Underwater photography is the process of taking photographs while under water. It is usually done while scuba diving, but can be done while diving on surface supply, snorkeling, swimming, from a submersible or remotely operated underwater vehicle, or from automated cameras lowered from the surface.
Underwater photography can also be categorized as an art form and a method for recording data.
Successful underwater imaging is usually done with specialized equipment and techniques. However, it offers exciting and rare photographic opportunities. Animals such as fish and marine mammals are common subjects, but photographers also pursue shipwrecks, submerged cave systems, underwater “landscapes”, invertebrates, seaweeds, geological features, and portraits of fellow divers.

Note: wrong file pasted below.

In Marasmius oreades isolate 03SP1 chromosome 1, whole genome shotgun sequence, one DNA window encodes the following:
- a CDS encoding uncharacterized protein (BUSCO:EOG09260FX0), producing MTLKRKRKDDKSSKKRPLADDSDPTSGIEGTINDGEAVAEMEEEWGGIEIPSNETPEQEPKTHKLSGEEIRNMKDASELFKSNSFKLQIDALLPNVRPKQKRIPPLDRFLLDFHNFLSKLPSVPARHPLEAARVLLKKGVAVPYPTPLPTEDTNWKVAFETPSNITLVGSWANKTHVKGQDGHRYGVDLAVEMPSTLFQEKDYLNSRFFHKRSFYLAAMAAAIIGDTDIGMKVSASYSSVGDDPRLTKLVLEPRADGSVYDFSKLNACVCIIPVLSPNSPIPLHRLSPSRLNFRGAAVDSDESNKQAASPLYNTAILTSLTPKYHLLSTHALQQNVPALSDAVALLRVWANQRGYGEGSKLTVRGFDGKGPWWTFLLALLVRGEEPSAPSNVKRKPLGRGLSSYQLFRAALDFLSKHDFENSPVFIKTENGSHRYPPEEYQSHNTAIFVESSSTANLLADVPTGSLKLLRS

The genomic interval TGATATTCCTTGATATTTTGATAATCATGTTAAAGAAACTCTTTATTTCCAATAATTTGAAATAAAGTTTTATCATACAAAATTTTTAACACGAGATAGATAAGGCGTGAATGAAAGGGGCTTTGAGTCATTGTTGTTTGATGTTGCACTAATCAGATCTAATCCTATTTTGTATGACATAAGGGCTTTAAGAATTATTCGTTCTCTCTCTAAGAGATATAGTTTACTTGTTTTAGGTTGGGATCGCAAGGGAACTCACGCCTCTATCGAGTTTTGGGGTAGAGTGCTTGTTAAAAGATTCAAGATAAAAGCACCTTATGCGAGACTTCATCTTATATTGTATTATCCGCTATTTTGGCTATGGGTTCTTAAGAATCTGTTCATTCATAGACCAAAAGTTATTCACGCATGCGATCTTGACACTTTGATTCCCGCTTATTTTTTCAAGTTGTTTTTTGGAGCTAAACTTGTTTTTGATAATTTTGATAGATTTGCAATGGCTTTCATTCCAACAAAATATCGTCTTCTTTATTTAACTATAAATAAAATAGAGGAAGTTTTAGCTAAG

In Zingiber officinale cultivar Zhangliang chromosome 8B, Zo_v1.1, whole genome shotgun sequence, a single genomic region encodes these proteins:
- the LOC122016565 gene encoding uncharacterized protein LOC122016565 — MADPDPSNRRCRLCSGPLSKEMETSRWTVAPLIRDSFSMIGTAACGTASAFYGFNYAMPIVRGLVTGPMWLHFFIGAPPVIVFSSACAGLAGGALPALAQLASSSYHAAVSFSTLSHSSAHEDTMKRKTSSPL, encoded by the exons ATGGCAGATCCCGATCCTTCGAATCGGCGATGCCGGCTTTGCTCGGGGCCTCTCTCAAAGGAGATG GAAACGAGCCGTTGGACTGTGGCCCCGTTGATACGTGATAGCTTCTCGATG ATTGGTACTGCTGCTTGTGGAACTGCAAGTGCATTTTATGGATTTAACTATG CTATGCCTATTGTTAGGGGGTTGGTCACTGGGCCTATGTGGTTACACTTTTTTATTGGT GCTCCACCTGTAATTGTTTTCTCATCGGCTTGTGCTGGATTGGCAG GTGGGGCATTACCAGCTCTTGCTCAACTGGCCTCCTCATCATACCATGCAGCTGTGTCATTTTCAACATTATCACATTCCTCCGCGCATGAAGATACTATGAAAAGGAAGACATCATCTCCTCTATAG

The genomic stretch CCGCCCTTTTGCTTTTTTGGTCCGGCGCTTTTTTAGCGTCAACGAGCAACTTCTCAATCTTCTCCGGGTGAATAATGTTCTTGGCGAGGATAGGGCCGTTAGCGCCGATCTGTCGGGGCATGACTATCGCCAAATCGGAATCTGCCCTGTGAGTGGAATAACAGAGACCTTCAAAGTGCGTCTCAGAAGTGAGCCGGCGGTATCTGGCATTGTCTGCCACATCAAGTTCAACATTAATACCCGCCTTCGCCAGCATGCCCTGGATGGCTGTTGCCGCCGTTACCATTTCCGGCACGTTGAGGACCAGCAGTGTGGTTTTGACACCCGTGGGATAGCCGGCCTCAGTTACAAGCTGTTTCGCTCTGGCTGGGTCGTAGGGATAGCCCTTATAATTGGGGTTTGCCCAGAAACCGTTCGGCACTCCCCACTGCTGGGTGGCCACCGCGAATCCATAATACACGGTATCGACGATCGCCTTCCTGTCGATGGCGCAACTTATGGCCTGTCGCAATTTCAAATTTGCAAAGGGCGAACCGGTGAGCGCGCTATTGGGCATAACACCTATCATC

The primary obstacle faced by underwater photographers is the loss of color and contrast when submerged to any significant depth. The longer wavelengths of sunlight (such as red or orange) are absorbed quickly by the surrounding water, so even to the naked eye everything appears blue-green in color. The loss of color not only increases vertically through the water column, but also horizontally, so subjects further away from the camera will also appear colorless and indistinct. This effect is true even in apparently clear water, such as that found around tropical coral reefs.
Underwater Photography Definition
Strobe or Flash – a source of full-spectrum light vital to underwater photographers. This can be built into the camera, or supplied as an external light.
Some cameras are made for use underwater, including modern waterproof digital cameras. The first amphibious camera was the Calypso, reintroduced as the Nikonos in 1963. The Nikonos range was designed specifically for use underwater. Nikon discontinued the Nikonos series in 2001 and its use has declined as with other 35 mm film systems, but not disappeared.